Next was stocking peels.  I’d had quite a bit of trouble finding stockings, not thigh highs, which can even be found in a Duane Reade.  I’d spent my last day off wandering around the East Village in search of stockings, which are hose you wear with a garter belt to keep them up.  And then I spent $15 on a pair I found in a tiny lingerie boutique.  Of course by the end of class I’d gotten ideas on where to buy stuff -- for much less money -- in the future.  I think I did well with the stocking peels.  Again, there was a little trick to it -- because it’s a little harder than it seems to peel those suckers off in a sensual way.  My first peel sprang off my big toe like a slingshot... not exactly sexy.  (I’m such a dork/not sexy)  But I could see that with practice I could do much better.  Gal reminded us that some burlesque performers never do stocking peels, and some never do glove peels either.  She said that if gloves and/or stockings don’t work with your act, then don’t use them.  She emphasized creating your own routine, using moves that make you feel most confident and sexy.  You’re never going to look good trying to move in ways you’re not comfortable with.  This was proven to me when we moved into learning about chair dancing.  I figured out how to slink into a chair pretty well, and even one of the squat-like moves was difficult for me, but I could see how I could make it work.  But at one point, Gal showed us some moves on the chair that involved raising both legs off the ground, and in that moment I realized I have absolutely NO core strength whatsoever.  These bitches have to be a bit in shape to pull off some of this shit!  But again, can’t do that particular move?  Don’t do it.  These were ideas and some basic moves, meant to get our minds to think about what‘s possible.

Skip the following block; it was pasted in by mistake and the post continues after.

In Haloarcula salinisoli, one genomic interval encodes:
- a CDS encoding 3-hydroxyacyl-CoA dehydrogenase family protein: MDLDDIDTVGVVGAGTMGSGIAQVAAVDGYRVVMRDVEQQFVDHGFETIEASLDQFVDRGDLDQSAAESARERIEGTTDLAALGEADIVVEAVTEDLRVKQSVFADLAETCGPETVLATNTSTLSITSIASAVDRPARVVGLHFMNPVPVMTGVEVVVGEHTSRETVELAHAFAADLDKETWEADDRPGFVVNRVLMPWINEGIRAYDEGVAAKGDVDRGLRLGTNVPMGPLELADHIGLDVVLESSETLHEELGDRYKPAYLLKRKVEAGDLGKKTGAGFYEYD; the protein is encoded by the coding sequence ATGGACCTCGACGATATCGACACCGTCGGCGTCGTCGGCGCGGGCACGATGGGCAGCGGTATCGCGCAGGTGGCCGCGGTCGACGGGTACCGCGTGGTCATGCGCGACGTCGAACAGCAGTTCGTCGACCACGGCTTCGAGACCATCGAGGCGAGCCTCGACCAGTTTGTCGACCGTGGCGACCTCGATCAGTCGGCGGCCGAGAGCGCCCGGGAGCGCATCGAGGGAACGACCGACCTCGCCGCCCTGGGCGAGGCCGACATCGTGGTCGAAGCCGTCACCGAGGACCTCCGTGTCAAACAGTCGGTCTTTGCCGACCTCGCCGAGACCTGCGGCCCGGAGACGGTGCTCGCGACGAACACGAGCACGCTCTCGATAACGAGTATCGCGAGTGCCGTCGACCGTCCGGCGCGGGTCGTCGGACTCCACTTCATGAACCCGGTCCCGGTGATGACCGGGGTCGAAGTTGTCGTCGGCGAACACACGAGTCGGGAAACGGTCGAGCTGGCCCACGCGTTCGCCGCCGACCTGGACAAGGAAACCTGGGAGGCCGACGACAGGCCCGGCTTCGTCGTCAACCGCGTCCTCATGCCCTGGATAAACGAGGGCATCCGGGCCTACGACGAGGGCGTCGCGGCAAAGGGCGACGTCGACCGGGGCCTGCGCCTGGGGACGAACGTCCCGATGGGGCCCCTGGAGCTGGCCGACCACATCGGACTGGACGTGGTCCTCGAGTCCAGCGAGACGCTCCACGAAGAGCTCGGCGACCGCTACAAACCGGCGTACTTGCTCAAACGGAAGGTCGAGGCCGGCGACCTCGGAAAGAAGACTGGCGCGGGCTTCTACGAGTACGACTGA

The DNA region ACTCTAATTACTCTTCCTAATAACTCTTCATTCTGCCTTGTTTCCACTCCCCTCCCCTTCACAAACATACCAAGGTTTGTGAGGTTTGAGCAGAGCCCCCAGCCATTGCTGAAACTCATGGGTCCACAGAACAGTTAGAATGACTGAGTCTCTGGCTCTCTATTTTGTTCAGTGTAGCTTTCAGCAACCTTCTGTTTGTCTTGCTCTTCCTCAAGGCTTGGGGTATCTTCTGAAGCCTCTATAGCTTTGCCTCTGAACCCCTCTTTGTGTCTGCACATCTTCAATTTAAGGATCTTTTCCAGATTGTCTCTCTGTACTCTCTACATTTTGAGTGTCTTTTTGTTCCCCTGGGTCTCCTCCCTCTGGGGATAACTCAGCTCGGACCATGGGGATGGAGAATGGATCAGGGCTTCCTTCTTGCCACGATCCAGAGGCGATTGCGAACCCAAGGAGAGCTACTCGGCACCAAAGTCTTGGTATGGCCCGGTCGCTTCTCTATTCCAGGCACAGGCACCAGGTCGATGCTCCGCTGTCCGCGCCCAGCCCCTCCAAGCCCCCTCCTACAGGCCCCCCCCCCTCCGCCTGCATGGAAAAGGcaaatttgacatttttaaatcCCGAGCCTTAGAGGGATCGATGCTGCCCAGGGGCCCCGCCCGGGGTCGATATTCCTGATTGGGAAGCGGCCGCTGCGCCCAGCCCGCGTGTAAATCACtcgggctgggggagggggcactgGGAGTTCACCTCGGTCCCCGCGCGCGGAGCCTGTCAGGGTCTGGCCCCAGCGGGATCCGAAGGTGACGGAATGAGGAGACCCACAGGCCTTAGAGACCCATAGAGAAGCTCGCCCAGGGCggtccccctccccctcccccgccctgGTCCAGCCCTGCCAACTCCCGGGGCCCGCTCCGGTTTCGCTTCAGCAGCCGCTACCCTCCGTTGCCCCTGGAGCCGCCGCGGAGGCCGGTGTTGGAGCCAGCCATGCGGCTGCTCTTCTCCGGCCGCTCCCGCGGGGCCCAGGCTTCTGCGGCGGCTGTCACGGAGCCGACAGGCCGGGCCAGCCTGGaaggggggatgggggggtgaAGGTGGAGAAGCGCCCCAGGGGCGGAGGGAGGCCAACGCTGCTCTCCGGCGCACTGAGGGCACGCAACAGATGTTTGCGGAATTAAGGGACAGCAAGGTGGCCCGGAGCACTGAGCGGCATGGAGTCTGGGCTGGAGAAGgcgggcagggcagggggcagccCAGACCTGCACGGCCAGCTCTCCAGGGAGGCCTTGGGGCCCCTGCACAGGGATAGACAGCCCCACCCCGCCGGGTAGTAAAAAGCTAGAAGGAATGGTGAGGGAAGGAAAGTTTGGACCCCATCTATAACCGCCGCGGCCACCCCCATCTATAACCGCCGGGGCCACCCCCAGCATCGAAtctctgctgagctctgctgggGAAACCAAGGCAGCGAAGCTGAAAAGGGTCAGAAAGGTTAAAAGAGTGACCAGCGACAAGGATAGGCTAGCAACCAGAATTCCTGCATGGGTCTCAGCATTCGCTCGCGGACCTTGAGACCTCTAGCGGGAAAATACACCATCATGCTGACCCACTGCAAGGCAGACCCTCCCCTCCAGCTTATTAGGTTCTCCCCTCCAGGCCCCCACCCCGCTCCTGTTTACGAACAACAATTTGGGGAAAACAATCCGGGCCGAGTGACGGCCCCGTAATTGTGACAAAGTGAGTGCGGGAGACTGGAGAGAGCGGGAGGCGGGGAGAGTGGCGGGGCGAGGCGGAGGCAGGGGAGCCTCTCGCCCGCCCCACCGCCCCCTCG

It was with the chair dancing that we finally had some music to accompany what we’d learned so far.  It was typical classic burlesque “bah-dum-bah” stuff, and it made me think about choosing music in general for an act.  I asked Gal Friday about it, and she said you could choose nearly anything and WORK IT.
We even ran through our chair “routine” at this point, using all the moves we’d learned thus far, and with music.  I liked Gal’s verbal “coaching” during it, as she bumped to the music and shot a look to her “audience.”  Things like, “YEAH, BITCHES, FUCK YEAH!”  She was really cracking me up.  I think these may be the things she’s saying to herself in her own head when she performs.
My natural clumsiness came out when it came to transitioning from a seated position on the chair and rising to my feet in a graceful manner, and I felt myself getting a bit discouraged.  But I really have to remember how unrealistic it is for me to expect that I’ll master something after the first try.  I’m a perfectionist, and far too hard on myself.  And this may be the most forgiving class I’ve ever taken or will take.